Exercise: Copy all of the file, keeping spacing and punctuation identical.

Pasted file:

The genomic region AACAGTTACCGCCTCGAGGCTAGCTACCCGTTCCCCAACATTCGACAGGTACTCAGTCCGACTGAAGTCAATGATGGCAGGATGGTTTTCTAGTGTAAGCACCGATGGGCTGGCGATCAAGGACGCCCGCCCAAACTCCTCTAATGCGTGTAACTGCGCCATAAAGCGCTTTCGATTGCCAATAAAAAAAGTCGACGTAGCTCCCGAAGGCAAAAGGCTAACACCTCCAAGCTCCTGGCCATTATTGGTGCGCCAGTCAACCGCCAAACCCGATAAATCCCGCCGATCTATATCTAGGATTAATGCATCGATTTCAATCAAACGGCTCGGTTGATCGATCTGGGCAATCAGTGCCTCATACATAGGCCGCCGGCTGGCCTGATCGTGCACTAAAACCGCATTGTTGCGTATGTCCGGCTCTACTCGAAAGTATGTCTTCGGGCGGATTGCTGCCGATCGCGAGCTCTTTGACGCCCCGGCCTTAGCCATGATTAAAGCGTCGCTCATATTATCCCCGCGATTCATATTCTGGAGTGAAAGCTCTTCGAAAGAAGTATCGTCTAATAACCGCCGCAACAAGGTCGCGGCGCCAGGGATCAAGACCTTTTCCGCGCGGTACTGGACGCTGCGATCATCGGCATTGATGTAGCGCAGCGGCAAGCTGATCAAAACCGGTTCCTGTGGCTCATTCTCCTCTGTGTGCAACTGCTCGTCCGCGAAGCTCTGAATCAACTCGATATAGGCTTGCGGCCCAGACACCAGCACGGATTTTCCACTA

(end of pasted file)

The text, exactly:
The genomic region AACAGTTACCGCCTCGAGGCTAGCTACCCGTTCCCCAACATTCGACAGGTACTCAGTCCGACTGAAGTCAATGATGGCAGGATGGTTTTCTAGTGTAAGCACCGATGGGCTGGCGATCAAGGACGCCCGCCCAAACTCCTCTAATGCGTGTAACTGCGCCATAAAGCGCTTTCGATTGCCAATAAAAAAAGTCGACGTAGCTCCCGAAGGCAAAAGGCTAACACCTCCAAGCTCCTGGCCATTATTGGTGCGCCAGTCAACCGCCAAACCCGATAAATCCCGCCGATCTATATCTAGGATTAATGCATCGATTTCAATCAAACGGCTCGGTTGATCGATCTGGGCAATCAGTGCCTCATACATAGGCCGCCGGCTGGCCTGATCGTGCACTAAAACCGCATTGTTGCGTATGTCCGGCTCTACTCGAAAGTATGTCTTCGGGCGGATTGCTGCCGATCGCGAGCTCTTTGACGCCCCGGCCTTAGCCATGATTAAAGCGTCGCTCATATTATCCCCGCGATTCATATTCTGGAGTGAAAGCTCTTCGAAAGAAGTATCGTCTAATAACCGCCGCAACAAGGTCGCGGCGCCAGGGATCAAGACCTTTTCCGCGCGGTACTGGACGCTGCGATCATCGGCATTGATGTAGCGCAGCGGCAAGCTGATCAAAACCGGTTCCTGTGGCTCATTCTCCTCTGTGTGCAACTGCTCGTCCGCGAAGCTCTGAATCAACTCGATATAGGCTTGCGGCCCAGACACCAGCACGGATTTTCCACTA